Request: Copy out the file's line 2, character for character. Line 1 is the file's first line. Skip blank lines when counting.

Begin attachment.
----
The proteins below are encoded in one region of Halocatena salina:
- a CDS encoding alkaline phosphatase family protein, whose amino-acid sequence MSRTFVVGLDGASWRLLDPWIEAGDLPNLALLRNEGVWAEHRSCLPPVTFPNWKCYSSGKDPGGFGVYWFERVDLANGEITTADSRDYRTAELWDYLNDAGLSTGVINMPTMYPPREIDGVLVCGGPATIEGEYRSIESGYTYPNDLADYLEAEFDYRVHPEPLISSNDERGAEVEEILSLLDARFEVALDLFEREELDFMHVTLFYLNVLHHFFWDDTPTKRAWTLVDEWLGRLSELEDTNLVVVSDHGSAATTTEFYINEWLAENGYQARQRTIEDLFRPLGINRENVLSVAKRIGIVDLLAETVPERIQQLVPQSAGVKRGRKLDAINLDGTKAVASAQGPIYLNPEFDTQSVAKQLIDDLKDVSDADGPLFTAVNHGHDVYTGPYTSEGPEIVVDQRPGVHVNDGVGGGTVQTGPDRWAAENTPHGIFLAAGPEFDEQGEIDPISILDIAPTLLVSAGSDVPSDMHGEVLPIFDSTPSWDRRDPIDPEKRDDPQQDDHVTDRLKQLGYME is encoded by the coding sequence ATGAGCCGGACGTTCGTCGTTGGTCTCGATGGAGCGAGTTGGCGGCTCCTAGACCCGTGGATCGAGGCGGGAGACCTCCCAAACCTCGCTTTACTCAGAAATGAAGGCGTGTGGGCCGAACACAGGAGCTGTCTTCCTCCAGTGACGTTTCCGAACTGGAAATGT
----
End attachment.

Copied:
- a CDS encoding alkaline phosphatase family protein, whose amino-acid sequence MSRTFVVGLDGASWRLLDPWIEAGDLPNLALLRNEGVWAEHRSCLPPVTFPNWKCYSSGKDPGGFGVYWFERVDLANGEITTADSRDYRTAELWDYLNDAGLSTGVINMPTMYPPREIDGVLVCGGPATIEGEYRSIESGYTYPNDLADYLEAEFDYRVHPEPLISSNDERGAEVEEILSLLDARFEVALDLFEREELDFMHVTLFYLNVLHHFFWDDTPTKRAWTLVDEWLGRLSELEDTNLVVVSDHGSAATTTEFYINEWLAENGYQARQRTIEDLFRPLGINRENVLSVAKRIGIVDLLAETVPERIQQLVPQSAGVKRGRKLDAINLDGTKAVASAQGPIYLNPEFDTQSVAKQLIDDLKDVSDADGPLFTAVNHGHDVYTGPYTSEGPEIVVDQRPGVHVNDGVGGGTVQTGPDRWAAENTPHGIFLAAGPEFDEQGEIDPISILDIAPTLLVSAGSDVPSDMHGEVLPIFDSTPSWDRRDPIDPEKRDDPQQDDHVTDRLKQLGYME is encoded by the coding sequence ATGAGCCGGACGTTCGTCGTTGGTCTCGATGGAGCGAGTTGGCGGCTCCTAGACCCGTGGATCGAGGCGGGAGACCTCCCAAACCTCGCTTTACTCAGAAATGAAGGCGTGTGGGCCGAACACAGGAGCTGTCTTCCTCCAGTGACGTTTCCGAACTGGAAATGT